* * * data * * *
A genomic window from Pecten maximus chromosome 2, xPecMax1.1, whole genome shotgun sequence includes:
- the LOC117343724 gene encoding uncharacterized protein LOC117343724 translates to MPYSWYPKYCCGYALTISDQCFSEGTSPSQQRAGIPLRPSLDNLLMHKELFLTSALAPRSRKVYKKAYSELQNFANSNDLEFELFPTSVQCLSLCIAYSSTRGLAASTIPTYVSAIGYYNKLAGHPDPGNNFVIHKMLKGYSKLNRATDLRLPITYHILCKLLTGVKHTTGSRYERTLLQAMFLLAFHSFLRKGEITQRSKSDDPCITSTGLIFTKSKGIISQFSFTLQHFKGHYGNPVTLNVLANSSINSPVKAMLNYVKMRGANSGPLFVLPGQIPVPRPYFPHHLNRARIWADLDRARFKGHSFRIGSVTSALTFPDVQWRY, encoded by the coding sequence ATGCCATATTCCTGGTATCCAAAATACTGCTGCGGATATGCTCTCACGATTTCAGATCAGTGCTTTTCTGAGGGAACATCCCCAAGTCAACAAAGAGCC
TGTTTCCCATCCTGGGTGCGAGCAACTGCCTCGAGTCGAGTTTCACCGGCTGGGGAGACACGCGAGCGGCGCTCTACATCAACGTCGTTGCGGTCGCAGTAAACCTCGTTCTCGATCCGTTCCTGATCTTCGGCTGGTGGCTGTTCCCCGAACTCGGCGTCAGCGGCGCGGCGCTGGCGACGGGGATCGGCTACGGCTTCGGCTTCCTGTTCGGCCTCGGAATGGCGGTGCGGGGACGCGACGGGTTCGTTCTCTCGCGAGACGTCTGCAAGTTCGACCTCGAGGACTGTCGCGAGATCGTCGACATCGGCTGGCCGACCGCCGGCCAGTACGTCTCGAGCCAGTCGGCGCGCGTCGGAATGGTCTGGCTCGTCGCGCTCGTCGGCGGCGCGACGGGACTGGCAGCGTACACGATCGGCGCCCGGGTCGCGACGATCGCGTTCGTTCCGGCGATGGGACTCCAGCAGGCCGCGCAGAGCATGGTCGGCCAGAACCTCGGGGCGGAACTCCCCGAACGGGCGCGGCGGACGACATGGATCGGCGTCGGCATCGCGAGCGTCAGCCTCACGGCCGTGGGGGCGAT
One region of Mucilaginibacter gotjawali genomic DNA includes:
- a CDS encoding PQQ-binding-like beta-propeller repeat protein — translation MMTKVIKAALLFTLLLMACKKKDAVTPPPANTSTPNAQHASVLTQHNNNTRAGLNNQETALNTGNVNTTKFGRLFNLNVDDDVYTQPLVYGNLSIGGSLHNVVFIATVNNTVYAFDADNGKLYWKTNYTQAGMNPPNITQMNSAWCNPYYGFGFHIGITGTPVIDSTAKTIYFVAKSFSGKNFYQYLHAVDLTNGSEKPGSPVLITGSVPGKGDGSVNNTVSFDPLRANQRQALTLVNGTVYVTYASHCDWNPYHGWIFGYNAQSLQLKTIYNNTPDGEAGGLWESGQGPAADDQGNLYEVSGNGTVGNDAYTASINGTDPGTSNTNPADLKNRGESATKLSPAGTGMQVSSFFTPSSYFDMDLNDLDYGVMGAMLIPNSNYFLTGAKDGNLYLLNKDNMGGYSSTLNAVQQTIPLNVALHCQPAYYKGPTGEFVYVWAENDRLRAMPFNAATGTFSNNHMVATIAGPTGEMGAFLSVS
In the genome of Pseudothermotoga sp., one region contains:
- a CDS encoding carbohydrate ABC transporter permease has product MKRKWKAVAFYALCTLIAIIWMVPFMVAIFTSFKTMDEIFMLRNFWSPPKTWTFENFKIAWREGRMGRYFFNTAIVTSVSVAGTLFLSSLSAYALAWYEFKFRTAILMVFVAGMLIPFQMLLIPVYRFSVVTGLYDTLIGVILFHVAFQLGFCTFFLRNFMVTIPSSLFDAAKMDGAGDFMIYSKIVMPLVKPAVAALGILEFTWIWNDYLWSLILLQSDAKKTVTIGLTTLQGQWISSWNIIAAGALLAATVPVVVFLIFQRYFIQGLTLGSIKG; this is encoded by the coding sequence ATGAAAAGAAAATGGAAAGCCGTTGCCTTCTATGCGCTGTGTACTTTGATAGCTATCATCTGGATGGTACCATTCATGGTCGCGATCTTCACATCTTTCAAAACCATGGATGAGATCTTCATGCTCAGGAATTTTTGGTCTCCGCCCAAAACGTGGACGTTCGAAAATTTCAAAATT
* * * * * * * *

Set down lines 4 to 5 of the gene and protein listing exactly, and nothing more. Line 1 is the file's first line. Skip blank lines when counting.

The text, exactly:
One region of Mucilaginibacter gotjawali genomic DNA includes:
- a CDS encoding PQQ-binding-like beta-propeller repeat protein — translation MMTKVIKAALLFTLLLMACKKKDAVTPPPANTSTPNAQHASVLTQHNNNTRAGLNNQETALNTGNVNTTKFGRLFNLNVDDDVYTQPLVYGNLSIGGSLHNVVFIATVNNTVYAFDADNGKLYWKTNYTQAGMNPPNITQMNSAWCNPYYGFGFHIGITGTPVIDSTAKTIYFVAKSFSGKNFYQYLHAVDLTNGSEKPGSPVLITGSVPGKGDGSVNNTVSFDPLRANQRQALTLVNGTVYVTYASHCDWNPYHGWIFGYNAQSLQLKTIYNNTPDGEAGGLWESGQGPAADDQGNLYEVSGNGTVGNDAYTASINGTDPGTSNTNPADLKNRGESATKLSPAGTGMQVSSFFTPSSYFDMDLNDLDYGVMGAMLIPNSNYFLTGAKDGNLYLLNKDNMGGYSSTLNAVQQTIPLNVALHCQPAYYKGPTGEFVYVWAENDRLRAMPFNAATGTFSNNHMVATIAGPTGEMGAFLSVS